I recommend heading back to the Old Town Square for dinner, as there are plenty of restaurants to choose from. If you want something quick and easy, stop by one of the many fast food stands selling sausages and other traditional snacks.
For a sit-down meal, I recommend Lokál, which is a chain of Czech restaurants located across the city. The food is delicious and reasonably priced, and you can wash it down with a pint of Czech beer.
Finish the evening with a walking tour around Prague’s Old Town, which is said to be one of the most haunted places in Europe.
You’ll learn about Prague’s dark history from a theatrical guide (if you’re lucky, you’ll get the same guide we had – Gordon!) as you make your way around the Old Town Square and Jewish Quarter.
I can’t recommend this tour enough – it was the highlight of my last visit to Prague.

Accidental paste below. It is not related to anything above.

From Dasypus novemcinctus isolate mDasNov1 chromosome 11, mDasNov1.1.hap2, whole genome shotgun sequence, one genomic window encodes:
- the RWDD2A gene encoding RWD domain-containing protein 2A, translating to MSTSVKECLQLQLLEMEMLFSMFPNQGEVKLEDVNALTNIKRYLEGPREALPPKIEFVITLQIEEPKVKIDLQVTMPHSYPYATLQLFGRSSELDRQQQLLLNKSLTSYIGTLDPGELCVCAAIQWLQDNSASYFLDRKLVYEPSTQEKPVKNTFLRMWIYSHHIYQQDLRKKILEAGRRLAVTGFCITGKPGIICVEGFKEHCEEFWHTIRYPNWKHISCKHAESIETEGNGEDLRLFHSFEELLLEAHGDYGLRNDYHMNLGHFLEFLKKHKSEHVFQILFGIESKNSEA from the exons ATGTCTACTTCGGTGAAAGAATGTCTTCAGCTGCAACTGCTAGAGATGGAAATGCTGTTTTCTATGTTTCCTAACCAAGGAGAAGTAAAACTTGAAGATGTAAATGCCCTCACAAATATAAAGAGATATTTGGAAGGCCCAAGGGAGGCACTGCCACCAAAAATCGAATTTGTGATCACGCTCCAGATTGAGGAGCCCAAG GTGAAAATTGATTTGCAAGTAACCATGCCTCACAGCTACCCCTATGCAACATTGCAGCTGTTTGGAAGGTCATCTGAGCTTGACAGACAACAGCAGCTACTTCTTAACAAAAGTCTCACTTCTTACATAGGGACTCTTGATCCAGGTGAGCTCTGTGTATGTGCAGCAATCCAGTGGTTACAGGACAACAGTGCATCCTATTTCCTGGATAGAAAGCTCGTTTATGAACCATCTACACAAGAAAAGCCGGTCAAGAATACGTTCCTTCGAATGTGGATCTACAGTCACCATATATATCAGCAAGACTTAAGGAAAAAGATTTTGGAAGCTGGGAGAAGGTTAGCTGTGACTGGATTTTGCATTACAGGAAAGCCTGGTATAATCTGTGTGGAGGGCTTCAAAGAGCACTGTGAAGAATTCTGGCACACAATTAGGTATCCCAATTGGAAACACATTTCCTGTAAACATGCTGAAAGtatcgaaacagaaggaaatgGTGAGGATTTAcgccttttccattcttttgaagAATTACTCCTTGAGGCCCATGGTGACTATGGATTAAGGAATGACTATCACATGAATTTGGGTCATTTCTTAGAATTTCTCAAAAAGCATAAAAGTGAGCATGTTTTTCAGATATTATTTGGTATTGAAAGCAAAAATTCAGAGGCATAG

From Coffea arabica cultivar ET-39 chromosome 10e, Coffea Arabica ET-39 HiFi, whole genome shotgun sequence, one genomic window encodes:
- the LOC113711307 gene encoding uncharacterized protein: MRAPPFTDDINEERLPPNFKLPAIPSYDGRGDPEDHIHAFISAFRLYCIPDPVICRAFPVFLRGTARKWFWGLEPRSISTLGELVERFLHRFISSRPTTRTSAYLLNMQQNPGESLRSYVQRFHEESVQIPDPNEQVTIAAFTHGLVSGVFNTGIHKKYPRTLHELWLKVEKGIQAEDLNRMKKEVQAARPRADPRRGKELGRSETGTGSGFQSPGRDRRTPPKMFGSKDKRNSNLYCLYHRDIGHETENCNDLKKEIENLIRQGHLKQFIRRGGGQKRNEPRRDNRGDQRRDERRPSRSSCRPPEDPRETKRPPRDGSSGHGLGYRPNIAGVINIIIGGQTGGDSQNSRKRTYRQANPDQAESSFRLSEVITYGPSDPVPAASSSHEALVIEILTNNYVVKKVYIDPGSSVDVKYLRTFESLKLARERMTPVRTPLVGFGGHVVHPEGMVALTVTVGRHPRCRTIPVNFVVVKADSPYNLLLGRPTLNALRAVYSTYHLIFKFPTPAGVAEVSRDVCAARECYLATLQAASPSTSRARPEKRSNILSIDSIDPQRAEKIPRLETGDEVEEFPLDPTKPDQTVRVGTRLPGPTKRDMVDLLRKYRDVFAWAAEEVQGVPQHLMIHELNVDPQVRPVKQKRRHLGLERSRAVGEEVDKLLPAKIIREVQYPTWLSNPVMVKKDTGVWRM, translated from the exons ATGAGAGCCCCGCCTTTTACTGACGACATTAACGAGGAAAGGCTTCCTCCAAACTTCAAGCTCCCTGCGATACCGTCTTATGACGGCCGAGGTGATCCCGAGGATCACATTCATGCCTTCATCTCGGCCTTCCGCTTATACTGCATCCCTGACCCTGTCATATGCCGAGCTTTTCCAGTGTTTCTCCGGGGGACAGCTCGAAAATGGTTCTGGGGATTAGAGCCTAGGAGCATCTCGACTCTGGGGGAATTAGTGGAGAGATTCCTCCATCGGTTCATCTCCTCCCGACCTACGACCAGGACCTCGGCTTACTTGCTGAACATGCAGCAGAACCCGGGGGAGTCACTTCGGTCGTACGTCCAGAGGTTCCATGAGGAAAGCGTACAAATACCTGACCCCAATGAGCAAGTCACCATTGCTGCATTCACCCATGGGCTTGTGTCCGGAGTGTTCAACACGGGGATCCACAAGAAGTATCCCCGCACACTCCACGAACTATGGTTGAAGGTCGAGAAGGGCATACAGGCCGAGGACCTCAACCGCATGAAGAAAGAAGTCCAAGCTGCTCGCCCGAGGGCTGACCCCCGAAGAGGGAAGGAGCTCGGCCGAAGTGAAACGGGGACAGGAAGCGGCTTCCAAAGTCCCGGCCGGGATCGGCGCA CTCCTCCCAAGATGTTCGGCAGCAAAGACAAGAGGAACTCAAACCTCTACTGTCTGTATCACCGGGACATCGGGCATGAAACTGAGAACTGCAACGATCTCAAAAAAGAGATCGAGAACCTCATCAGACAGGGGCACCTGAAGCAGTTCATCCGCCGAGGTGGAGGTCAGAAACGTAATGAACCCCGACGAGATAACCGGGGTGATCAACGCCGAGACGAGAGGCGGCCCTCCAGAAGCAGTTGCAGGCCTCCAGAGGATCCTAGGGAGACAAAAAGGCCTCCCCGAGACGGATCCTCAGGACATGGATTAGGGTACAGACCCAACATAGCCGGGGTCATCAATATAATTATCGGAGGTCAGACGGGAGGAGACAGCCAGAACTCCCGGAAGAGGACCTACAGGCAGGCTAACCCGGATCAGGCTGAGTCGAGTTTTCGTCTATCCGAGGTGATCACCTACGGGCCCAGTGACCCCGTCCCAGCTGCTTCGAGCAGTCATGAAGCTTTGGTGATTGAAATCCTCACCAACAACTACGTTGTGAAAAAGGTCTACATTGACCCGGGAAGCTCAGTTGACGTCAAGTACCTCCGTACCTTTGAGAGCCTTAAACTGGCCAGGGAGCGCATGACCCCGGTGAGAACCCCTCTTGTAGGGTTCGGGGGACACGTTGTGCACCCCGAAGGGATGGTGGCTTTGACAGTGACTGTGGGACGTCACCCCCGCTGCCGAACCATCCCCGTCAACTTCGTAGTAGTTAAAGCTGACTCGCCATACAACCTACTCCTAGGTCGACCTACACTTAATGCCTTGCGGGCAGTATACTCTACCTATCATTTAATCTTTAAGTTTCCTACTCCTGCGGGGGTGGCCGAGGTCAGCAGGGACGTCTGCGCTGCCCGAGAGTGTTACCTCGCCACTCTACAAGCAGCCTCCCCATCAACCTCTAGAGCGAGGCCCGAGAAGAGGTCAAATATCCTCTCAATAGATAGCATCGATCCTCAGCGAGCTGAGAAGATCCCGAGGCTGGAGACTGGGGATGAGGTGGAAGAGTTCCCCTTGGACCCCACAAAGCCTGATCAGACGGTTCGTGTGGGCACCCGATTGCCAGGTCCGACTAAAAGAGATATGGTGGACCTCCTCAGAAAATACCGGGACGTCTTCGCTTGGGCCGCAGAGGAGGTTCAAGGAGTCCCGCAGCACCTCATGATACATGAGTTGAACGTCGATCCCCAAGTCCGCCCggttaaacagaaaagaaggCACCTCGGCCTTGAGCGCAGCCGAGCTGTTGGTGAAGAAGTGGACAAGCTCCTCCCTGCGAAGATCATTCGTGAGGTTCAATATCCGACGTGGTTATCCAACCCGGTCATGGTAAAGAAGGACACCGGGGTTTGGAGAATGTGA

Got extra time to spend in Prague?
If you’ve got longer than a day in Prague to spend exploring, check out some of these other things to keep you entertained.
- The Dancing House: This unusual shaped building along the Vltava River is one of Prague’s most iconic buildings. It was designed by Frank Gehry and resembles two dancers – which is why it’s also known as Fred & Ginger!
- Wenceslas Square (Vaclavske namesti): This is the main square in Prague and is always a bustling hub of activity. It’s home to some of the cities most popular museums, including the National Museum and the Museum of Communism, as well as the Franz Kafka monument. And if you happen to be there around Christmas, you’ll find one of Prague’s best Christmas markets!
- Municipal House: This is one of Prague’s most beautiful Art Nouveau buildings, and is definitely worth a visit. Take a tour of the interior to see the stunning mosaics, paintings and sculptures, then enjoy a coffee or cake in the café afterwards.
- Day trip to Cesky Krumlov: Located just a couple of hours south of Prague, Cesky Krumlov is a gorgeous medieval town that’s definitely worth a visit if you have more time. You can either get the train from Prague and explore at your own pace, or book a guided tour from Prague (this way you don’t have to organise anything).